Alberta Minister Urges Northeast Governors to be Cautious When Considering LCFS
CEA joins Environment Minister of Alberta, Consumer Groups and Policy Experts for Boston Forum on Low-Carbon Fuel Standard (LCFS)
BOSTON, Mass. – The environment minister from the Canadian province of Alberta participated in a regional energy conference in Boston today that, among many important issues, examined the potentially adverse consequences of imposing a Low-Carbon Fuel Standard (LCFS) on the Northeast, a policy that could greatly reduce the region’s access to secure and affordable energy from Alberta.
“Alberta is committed to reducing the environmental impact of oil sands development, and we have already made great strides. We are uniquely able to provide safe and secure energy resources that are essential to the northeastern United States and beyond,” said Alberta Environment Minister Rob Renner. “We are not asking for special treatment, only fair treatment. When one considers the full life cycle of a barrel of oil, the carbon intensity of Alberta’s oil sands is very much in line with many other sources of crude, including those in the United States.”
An improperly designed LCFS in the Northeast could discriminate against reliable, affordable sources of Canadian fuel and raise the prices of gasoline and diesel, forcing New England states to increase imports from foreign, far-away suppliers, participants discussed today. Massachusetts imported more than 2.8 million barrels of petroleum products from Canada in the month of March alone, according to the Energy Information Administration – supplies that would be put in danger under an LCFS.
“During this time of unprecedented economic uncertainty, instituting a region-wide policy designed to drive up gas and diesel prices and make essential energy commodities such as home heating oil a whole lot more scarce doesn’t make a whole lot of sense,” said Michael Whatley, vice president of Consumer Energy Alliance (CEA) and the emcee of the forum today. “Maybe the more unfortunate reality of the LCFS, though, is that it won’t do a thing to reduce global concentrations of greenhouse gases in the atmosphere. But that’s the LCFS: All pain, no gain.”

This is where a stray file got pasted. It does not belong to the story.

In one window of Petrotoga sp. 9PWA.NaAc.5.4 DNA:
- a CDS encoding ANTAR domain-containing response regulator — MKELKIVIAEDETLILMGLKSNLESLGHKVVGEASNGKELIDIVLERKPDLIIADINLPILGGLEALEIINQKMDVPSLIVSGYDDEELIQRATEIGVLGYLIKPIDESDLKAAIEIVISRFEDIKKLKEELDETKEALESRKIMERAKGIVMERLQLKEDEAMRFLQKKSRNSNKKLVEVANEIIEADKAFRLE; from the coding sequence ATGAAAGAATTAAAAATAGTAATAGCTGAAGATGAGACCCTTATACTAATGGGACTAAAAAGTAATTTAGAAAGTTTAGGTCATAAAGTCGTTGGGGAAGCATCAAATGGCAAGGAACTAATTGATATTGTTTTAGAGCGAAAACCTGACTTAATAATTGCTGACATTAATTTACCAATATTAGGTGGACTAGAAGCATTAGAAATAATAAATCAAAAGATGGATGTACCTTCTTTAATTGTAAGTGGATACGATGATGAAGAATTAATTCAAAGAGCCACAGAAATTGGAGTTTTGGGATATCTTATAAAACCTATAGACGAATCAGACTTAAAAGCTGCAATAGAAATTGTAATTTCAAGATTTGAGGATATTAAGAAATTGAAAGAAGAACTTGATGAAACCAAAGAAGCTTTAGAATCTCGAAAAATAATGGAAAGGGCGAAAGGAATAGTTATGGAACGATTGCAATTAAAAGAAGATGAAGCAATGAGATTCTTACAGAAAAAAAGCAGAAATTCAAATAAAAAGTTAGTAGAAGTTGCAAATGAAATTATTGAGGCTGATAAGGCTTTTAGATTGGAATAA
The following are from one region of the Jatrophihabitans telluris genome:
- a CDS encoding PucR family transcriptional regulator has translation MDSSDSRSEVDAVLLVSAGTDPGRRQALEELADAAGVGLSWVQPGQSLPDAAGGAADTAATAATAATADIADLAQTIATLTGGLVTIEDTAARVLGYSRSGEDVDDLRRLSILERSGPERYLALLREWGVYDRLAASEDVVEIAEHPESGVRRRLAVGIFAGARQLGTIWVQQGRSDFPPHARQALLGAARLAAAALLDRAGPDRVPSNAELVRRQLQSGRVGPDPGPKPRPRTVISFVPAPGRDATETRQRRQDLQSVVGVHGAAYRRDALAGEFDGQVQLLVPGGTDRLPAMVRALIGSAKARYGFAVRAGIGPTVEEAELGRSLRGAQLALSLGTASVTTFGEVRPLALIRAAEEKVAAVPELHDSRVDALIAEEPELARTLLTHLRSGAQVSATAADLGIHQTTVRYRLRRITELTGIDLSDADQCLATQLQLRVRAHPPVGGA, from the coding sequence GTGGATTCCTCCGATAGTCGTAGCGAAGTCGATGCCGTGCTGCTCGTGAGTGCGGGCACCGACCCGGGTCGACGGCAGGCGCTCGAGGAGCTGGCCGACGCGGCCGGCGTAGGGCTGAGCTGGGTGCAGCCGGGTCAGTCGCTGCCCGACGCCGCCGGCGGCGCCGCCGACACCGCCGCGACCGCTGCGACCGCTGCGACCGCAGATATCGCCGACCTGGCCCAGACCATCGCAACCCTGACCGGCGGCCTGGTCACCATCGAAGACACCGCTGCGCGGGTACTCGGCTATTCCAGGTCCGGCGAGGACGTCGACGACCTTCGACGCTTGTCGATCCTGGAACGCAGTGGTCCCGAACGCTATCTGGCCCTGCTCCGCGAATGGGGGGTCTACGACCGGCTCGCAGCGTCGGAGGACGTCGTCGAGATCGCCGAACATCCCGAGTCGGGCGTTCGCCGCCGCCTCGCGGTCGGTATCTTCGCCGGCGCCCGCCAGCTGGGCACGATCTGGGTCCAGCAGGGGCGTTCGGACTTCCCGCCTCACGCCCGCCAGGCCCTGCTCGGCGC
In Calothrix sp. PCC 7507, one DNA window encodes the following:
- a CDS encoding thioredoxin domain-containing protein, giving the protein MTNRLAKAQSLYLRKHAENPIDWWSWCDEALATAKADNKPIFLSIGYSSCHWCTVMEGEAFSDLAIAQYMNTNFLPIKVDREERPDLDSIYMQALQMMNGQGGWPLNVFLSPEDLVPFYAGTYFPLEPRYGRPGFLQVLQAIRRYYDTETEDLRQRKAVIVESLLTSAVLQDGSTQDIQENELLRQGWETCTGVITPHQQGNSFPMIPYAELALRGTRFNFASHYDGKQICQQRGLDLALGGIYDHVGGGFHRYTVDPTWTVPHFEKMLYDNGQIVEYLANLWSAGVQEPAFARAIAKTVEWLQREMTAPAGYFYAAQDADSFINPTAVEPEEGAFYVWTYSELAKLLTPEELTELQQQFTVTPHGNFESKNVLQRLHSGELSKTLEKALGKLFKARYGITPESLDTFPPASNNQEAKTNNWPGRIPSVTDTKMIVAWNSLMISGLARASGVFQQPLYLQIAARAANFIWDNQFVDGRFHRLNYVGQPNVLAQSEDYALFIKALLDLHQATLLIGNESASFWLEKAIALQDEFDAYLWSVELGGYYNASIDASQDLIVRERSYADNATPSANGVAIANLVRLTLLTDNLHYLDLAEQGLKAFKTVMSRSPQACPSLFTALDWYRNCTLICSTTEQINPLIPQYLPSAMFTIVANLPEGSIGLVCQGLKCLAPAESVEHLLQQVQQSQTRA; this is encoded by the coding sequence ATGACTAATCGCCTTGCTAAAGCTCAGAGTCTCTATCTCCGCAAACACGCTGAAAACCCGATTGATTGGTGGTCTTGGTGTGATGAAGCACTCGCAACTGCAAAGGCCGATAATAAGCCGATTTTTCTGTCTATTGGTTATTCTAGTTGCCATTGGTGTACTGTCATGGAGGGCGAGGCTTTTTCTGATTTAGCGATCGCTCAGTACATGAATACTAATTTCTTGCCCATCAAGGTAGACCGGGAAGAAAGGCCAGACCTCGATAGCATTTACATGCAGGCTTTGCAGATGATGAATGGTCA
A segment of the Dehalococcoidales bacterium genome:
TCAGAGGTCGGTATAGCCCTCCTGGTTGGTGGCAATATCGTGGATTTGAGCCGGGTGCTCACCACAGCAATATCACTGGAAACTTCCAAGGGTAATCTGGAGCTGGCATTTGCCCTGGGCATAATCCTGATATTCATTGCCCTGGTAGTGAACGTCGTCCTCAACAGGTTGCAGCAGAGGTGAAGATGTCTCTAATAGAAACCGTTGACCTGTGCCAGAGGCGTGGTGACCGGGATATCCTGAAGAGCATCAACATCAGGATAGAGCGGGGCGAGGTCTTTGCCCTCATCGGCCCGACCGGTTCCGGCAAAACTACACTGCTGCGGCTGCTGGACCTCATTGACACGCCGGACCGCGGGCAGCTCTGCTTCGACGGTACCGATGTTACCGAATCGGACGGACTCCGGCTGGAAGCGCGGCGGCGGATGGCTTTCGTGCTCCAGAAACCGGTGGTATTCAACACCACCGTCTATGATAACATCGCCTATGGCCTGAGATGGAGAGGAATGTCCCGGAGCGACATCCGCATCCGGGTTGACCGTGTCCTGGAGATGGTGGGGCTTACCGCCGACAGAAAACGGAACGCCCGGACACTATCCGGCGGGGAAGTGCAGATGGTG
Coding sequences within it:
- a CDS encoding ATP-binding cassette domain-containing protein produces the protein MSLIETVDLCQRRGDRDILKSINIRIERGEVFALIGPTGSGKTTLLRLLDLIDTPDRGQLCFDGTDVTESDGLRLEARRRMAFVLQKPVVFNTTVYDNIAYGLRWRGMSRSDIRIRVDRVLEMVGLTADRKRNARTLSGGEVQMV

This afternoon’s regional low carbon fuel forum, hosted by CEA, drew the participation of the environment minister of Alberta, as well as a number of local and regional stakeholders, consumer groups and policy experts to discuss the regional impact of an LCFS, an initiative supported by Gov. Patrick and being pushed by the Boston-based group known as the Northeast States for Coordinated Air Use Management (NESCAUM).
Addressing the forum earlier today, Renner provided participants with an overview of the latest technological advances being deployed to develop Alberta’s oil sands in an environmentally sensitive way, highlighting among many other important points that CO2 emissions from the production of oil sands has come down by an average of 39 percent per barrel since 1990.